One of SNCC’s first successes was the tactic of “kneel-ins” in which they knelt outside of white-only churches.  In August 1960, the United Presbyterian Church’s 172nd General Assembly wrote to SNCC: “Laws and customs requiring racial discrimination are, in our judgement, such serious violations of the law of God as to justify peaceful and orderly disobedience or disregard of these laws.”  (Wikipedia)

In 1961, Mr. Lewis became one of the thirteen original “Freedom Riders” who attempted to desegregate the interstate bus lines from Washington DC to New Orleans, Louisiana.  Seven white people and six black people were the tip of the spear for groups like the Congress of Racial Equality (CORE) who wanted to help enforce the 1960 Supreme Court decision that declared segregation of interstate bus routes to be unconstitutional, invalidating multiple state laws.  In response, the Federal Bureau of Investigation sent agents to tag along with the Freedom Riders.  They did not intervene when the Riders were beaten and arrested on multiple occasions, but they did take notes.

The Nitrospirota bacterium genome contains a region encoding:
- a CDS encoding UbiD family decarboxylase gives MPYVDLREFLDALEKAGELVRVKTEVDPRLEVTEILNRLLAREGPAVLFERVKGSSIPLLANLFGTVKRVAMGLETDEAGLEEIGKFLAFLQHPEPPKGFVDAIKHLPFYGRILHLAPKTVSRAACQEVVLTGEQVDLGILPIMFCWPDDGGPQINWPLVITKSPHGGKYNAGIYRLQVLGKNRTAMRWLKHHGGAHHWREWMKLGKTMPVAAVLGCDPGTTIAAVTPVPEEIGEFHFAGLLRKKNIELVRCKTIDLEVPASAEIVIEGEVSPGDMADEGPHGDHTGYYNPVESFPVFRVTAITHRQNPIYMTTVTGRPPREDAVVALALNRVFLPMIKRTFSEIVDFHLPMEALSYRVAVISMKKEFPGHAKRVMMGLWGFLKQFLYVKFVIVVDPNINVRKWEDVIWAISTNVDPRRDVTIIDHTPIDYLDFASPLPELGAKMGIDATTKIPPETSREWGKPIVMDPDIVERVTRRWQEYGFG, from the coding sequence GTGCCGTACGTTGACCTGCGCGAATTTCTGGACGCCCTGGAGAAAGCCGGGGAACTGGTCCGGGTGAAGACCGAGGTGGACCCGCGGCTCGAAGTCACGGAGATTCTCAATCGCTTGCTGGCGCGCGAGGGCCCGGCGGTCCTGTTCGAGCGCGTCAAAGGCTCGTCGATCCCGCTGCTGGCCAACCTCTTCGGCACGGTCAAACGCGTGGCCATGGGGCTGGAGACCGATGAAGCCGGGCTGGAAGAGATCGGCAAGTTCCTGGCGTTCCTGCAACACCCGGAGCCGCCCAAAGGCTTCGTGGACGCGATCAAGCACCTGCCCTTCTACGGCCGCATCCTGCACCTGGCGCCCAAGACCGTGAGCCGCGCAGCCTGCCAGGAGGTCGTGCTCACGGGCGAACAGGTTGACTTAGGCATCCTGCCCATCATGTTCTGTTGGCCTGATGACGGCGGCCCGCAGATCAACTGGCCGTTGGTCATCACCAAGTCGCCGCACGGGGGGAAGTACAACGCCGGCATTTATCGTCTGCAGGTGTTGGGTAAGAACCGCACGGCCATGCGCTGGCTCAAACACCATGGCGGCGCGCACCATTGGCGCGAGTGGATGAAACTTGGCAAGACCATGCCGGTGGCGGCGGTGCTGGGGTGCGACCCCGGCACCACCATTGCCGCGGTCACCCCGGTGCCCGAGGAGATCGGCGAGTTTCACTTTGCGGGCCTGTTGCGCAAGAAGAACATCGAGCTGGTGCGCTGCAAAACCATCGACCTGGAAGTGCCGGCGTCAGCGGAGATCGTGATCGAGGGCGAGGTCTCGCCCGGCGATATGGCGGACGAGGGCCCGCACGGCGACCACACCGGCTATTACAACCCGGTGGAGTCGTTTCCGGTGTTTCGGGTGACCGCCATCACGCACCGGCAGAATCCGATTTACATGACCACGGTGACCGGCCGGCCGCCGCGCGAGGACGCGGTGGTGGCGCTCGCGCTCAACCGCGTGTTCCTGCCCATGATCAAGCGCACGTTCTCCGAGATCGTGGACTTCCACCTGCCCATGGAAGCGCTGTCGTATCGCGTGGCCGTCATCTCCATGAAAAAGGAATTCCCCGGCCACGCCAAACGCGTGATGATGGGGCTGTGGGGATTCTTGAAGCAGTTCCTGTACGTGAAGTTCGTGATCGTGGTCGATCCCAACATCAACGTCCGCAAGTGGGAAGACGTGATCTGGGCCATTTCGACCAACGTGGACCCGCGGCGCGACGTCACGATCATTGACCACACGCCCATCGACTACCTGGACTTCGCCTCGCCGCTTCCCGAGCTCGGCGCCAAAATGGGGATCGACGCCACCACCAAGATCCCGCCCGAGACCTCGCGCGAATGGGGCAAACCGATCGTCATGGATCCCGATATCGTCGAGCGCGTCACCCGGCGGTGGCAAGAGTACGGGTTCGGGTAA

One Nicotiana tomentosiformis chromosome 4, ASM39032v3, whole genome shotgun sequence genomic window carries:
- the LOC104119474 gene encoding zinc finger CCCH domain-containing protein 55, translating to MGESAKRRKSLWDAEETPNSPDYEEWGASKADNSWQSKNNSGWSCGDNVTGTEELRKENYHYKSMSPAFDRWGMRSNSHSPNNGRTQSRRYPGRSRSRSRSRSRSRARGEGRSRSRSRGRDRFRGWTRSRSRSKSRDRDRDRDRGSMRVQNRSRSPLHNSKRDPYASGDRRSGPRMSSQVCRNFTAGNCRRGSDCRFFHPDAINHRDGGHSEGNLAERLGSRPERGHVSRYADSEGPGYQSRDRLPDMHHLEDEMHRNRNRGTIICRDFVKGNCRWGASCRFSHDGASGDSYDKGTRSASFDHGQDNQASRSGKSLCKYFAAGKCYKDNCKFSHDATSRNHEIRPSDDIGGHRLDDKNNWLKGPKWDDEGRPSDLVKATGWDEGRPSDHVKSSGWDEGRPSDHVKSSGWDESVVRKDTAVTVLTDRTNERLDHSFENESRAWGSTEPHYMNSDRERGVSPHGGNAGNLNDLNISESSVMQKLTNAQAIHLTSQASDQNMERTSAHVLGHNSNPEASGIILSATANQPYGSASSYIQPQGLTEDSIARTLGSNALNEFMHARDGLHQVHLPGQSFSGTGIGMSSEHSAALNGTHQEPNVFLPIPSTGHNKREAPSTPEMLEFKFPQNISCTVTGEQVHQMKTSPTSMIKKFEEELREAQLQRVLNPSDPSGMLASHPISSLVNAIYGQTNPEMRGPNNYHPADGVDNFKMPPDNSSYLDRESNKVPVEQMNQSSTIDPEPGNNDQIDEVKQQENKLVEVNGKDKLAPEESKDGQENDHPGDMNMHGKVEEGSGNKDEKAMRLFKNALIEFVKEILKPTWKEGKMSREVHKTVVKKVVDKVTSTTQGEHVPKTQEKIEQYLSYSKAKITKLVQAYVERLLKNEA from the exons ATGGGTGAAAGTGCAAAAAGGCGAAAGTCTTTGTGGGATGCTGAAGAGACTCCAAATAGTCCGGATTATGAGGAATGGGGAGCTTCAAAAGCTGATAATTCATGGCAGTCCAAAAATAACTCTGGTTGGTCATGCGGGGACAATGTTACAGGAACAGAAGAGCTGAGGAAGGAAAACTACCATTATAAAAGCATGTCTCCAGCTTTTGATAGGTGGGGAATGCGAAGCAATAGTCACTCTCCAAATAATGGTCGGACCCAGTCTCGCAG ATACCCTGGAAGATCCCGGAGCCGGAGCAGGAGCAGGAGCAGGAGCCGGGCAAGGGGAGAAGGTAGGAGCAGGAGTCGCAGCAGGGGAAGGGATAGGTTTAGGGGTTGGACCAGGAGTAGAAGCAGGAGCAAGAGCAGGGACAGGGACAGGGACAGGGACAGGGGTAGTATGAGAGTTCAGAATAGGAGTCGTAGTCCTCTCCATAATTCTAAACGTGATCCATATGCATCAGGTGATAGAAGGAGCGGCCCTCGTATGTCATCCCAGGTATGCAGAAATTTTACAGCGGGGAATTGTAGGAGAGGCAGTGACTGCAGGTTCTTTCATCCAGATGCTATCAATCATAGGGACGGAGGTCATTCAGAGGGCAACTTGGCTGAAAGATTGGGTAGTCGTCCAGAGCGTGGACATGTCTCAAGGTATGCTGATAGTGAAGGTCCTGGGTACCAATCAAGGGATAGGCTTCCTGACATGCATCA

President Kennedy called for a “cooling-off period” after the violent incidents and CORE abandoned the project.  Mr. Lewis persisted, and was imprisoned in the Mississippi State Penitentiary for forty days.  He was beaten in numerous bus stations, including Montgomery, Alabama.  He said,  “It was very violent. I thought I was going to die. I was left lying at the Greyhound bus station in Montgomery unconscious…”

The beatings will continue until morale improves…

Federal Legislation to achieve Civil Rights and Voting Rights

The federal government passed laws reinforcing the Supreme Court decisions and helping to implement the Fourteenth Amendment to the Constitution.  President Kennedy proposed a law in June 1963 that was held up by a filibuster in the Senate.  After Kennedy’s assassination, Lyndon Johnson took up the cause; after a 54-day filibuster, a law was passed in June 1964. It “outlaws discrimination based on race, color, religion, sex, or national origin.  It prohibits unequal application of voter registration requirements, and racial segregation in schools, employment, and public accommodations.”  (Wikipedia)